[Metroactive Books]

[ Books Index | Silicon Valley | Metroactive Home | Archives ]

Buy one of the following Alex Ross books from amazon.com:

'Mythology: The DC Comics Art of Alex Ross' (2003)

'Marvels' (1994)

'Kingdom Come' (1997)

'Batman: War on Crime' (2000)

'JLA: Secret Origins' (2002)

'The Terminator: The Burning Earth' (2003)


Super Graphics: Alex Ross' new book charts a lifelong obsession with superheroes.

Altar Identities

Pulp superheroes exert a strange fascination in the comic-book art of Alex Ross

By Richard von Busack

ALEX ROSS was the youngest of four children of a Lubbock, Texas, United Church of God minister. If a child in such circumstances grows up to be an artist, it is almost certain he'll head for the furthest art ghetto he can find. Ross, however, was different. Not only did he not rebel, but he took the path into realistic art, following the leads of Norman Rockwell and the illustrator Andrew Loomis. (Ross' mother, Lynette, was herself a successful advertising artist.)

From childhood, DC comic books obsessed Ross. His aim in youth was the same as it was in adulthood: "I very much wanted to create the new standard by which Superman should be drawn."

Mythology: The DC Comics Art of Alex Ross (Pantheon, $35) collects Ross' art into a coffee-table volume. The book showcases 10 years of work, but it looks like 20. Ross has spent the last decade restating DC's superheroes in art. He has painted images of Batman, Superman, the Flash, Green Lantern and the rest for collectibles, fine-art portfolios and--in what's almost a secondary market now--comic books.

Chip Kidd's text is enthusiastic and technically helpful, but it rarely seems to get to the heart of why we find it so difficult to outgrow our fascination with these pulp heroes. Kidd, who wrote the novel The Cheese Monkeys, is also a first-rate book-jacket designer for Knopf and Chronicle Books. Mostly, he specializes in anything to do with comics.

Kidd's book Batman Collected provides the ultimate guide to the relics left by the waves of Batman fever that struck the world in 1966 and 1989. Kidd's regular collaborator, photographer Geoff Spear, whose pictures appear in both books, doesn't take flat shots of toys and collectibles, like objects in a catalog. He lights them to bring out as much personality as they would have for a child. One of the startling pages in Mythology features portraits that Spear took of life-size wax statues made by Mike Hill, a sculptor who's worked for Louis Tussaud's museum in London.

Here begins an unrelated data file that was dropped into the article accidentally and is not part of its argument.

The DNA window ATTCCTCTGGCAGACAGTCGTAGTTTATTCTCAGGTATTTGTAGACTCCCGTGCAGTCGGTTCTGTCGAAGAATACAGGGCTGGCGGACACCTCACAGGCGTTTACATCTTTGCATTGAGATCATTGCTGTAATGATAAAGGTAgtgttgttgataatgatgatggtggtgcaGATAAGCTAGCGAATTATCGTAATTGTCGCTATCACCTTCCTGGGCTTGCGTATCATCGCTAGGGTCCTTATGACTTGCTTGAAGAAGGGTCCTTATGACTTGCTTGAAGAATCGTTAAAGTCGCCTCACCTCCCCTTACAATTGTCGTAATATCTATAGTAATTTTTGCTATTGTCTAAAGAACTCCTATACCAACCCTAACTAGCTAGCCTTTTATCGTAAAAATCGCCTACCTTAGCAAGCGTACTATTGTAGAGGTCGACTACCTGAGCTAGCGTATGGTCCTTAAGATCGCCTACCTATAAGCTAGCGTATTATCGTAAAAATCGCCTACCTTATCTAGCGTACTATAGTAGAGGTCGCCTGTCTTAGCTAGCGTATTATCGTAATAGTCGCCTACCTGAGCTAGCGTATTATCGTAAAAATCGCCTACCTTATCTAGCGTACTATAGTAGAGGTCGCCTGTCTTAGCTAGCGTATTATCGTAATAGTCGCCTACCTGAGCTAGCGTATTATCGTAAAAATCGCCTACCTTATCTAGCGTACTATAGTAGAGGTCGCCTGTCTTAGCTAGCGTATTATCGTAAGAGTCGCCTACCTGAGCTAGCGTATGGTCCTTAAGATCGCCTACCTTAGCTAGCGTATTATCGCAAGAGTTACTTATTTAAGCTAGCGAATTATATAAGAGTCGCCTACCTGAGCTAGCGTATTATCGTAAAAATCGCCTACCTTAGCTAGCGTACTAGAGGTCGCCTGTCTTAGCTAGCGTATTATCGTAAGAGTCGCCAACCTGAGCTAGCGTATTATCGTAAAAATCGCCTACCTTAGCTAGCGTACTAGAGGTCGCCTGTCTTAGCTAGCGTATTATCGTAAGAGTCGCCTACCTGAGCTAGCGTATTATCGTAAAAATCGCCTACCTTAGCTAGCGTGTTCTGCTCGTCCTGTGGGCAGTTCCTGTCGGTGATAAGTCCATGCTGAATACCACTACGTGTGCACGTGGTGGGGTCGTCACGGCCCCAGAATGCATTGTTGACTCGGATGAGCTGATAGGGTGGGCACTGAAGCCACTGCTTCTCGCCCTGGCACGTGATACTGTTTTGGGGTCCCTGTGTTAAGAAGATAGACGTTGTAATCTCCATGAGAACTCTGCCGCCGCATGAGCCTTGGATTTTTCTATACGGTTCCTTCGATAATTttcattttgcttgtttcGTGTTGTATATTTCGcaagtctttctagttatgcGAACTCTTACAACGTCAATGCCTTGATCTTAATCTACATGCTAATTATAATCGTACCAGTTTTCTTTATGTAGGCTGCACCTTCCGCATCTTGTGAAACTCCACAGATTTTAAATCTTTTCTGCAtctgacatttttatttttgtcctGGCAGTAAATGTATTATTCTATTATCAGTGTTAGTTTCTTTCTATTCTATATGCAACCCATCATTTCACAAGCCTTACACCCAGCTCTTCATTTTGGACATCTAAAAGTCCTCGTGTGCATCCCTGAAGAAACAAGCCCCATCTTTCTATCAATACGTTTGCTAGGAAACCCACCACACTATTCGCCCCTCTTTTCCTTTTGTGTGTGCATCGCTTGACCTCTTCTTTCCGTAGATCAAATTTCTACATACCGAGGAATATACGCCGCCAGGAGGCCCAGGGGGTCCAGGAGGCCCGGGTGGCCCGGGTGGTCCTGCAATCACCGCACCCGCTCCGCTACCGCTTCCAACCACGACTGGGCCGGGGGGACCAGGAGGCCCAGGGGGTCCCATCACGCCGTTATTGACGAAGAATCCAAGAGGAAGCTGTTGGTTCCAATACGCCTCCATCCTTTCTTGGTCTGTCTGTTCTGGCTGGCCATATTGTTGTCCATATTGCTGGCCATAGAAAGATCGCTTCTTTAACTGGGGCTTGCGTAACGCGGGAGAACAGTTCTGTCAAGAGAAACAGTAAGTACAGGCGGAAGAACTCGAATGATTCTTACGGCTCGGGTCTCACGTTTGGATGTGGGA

Because of Spear's slaved-over lighting, the sense of seeing Superman in the flesh is uncanny. I'd just been reading Jack London's description of the Nietzschean Superman Wolf Larsen, and the words came back: "While the whole face was the incarnation of fierceness and strength, the primal melancholy from which he suffered seem to greaten the lines of the mouth and eye and brow, seemed to give largeness and completeness which otherwise the face would have lacked. "

Ross paints his images so forcefully that few writers live up to his work. He has had a fine collaborator in the form of Paul Dini, of TV's Batman: The Animated Series. Ross and Dini have teamed on a new comic book, Justice League: Liberty and Justice, in which the famous (if unwieldy) Justice League of America investigates an African plague.

He has also worked with Steve Darnall on a miniseries called Uncle Sam, which is maybe Ross' deepest work. A demented derelict--who may be Uncle Sam himself--is forced to confront the less-savory episodes of American history. The four-issue series plays out like an illustrated version of Howard Zinn's A People's History of America.

Ross works in old-fashioned media: opaque watercolors (called gouache), sable brushes and airbrushes. He's held ground against the rise of computer illustration by returning to old (art) school figure studies of flesh and bone. And he's almost single-handedly revived the idea of Superman as not just a titanic creature, but a tangible one.

Ross' religious background inflects these comic book heroes with a strange reverence that makes them difficult to dismiss. The book deserves its lofty title. It counts as neoreligious pop art.

Alex Ross, Paul Dini and Chip Kidd appear on Saturday (Nov. 15) at 2pm at Lee's Comics, 1020-F N. Rengstorff Ave., Mountain View. Limited edition Alex Ross prints are free for the first 500 attendees.

Send a letter to the editor about this story to letters@metronews.com.

[ Silicon Valley | Metroactive Home | Archives ]

From the November 13-19, 2003 issue of Metro, Silicon Valley's Weekly Newspaper.

Copyright © Metro Publishing Inc. Metroactive is affiliated with the Boulevards Network.

For more information about the San Jose/Silicon Valley area, visit sanjose.com.